BAGHDAD, Iraq (AP) — The United Nations has suspended new inspections of Iraqi arms sites in response to Baghdad’s refusal to cooperate with weapons monitors, a U.N. official said Sunday.
The arms inspectors will continue to monitor sites that already have been searched — because Iraq has agreed to that — said Janet Sullivan, spokeswoman for the U.N. program. But new inspections, which often involve surprise visits, were being put off “in light of the present situation.”
Iraq, which is pressing hard for an end to eight-year U.N. economic sanctions, announced last week that it would no longer cooperate with arms inspectors entrusted with ensuring that Baghdad has dismantled its weapons program. The Security Council called the move “totally unacceptable,” but urged more negotiations and suggested it was open to easing the strictures.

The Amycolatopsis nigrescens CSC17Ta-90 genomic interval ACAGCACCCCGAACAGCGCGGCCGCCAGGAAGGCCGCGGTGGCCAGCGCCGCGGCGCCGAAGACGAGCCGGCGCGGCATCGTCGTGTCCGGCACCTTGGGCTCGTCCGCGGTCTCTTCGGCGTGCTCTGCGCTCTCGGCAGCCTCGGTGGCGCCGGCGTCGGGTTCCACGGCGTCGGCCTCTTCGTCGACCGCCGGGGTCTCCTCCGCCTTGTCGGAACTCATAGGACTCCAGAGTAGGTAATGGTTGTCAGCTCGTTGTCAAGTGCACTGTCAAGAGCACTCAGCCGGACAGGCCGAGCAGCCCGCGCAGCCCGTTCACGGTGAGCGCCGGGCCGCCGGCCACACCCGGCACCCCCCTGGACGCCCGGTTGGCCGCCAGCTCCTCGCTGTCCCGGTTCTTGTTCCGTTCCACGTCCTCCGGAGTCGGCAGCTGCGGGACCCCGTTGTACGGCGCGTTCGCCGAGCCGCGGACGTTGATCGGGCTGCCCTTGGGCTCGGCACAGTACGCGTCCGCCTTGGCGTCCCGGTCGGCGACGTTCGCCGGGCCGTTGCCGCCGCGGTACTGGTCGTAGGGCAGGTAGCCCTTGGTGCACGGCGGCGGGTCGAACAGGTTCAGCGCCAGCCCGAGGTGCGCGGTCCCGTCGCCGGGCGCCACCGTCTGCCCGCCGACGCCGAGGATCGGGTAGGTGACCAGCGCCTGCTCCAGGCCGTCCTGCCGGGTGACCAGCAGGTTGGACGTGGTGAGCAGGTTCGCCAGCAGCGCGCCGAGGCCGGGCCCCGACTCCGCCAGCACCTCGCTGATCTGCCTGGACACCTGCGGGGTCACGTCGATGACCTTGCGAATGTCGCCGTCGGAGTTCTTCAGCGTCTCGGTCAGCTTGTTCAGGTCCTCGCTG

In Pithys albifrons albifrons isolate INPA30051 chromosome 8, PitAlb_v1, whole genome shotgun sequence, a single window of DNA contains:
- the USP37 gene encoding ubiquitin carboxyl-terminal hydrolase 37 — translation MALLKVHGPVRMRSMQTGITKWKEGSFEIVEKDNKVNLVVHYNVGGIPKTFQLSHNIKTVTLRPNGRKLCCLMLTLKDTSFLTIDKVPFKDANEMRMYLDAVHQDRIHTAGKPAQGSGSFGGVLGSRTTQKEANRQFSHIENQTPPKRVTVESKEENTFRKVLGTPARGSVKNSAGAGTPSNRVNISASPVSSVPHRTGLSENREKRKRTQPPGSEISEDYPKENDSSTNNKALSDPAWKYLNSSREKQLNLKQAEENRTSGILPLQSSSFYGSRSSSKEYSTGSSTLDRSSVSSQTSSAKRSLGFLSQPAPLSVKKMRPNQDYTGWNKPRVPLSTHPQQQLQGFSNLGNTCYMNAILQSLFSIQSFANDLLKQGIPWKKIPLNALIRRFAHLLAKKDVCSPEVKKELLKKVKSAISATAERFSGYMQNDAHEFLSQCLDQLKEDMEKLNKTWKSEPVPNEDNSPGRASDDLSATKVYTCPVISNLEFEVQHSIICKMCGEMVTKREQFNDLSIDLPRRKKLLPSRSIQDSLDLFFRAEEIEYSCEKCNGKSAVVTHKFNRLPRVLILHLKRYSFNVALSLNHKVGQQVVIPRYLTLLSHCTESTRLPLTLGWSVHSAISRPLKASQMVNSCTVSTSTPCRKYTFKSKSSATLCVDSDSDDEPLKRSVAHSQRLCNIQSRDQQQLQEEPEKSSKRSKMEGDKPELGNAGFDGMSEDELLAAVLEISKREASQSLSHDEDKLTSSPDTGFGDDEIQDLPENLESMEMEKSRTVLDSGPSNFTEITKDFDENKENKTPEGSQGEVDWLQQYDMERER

Meanwhile, the daily Al-Thawra of the ruling Baath Party said in an editorial published Sunday that Iraq would accept nothing short of an end to sanctions.
Under the terms of a U.N. resolution adopted following Iraq’s 1990 invasion of Kuwait, the current ban on Iraqi exports is to be lifted only after U.N. experts declare that Baghdad has eliminated its weapons of mass destruction and the means to make such armaments.
The sanctions include a ban on the free export of Iraq’s oil, its most profitable commodity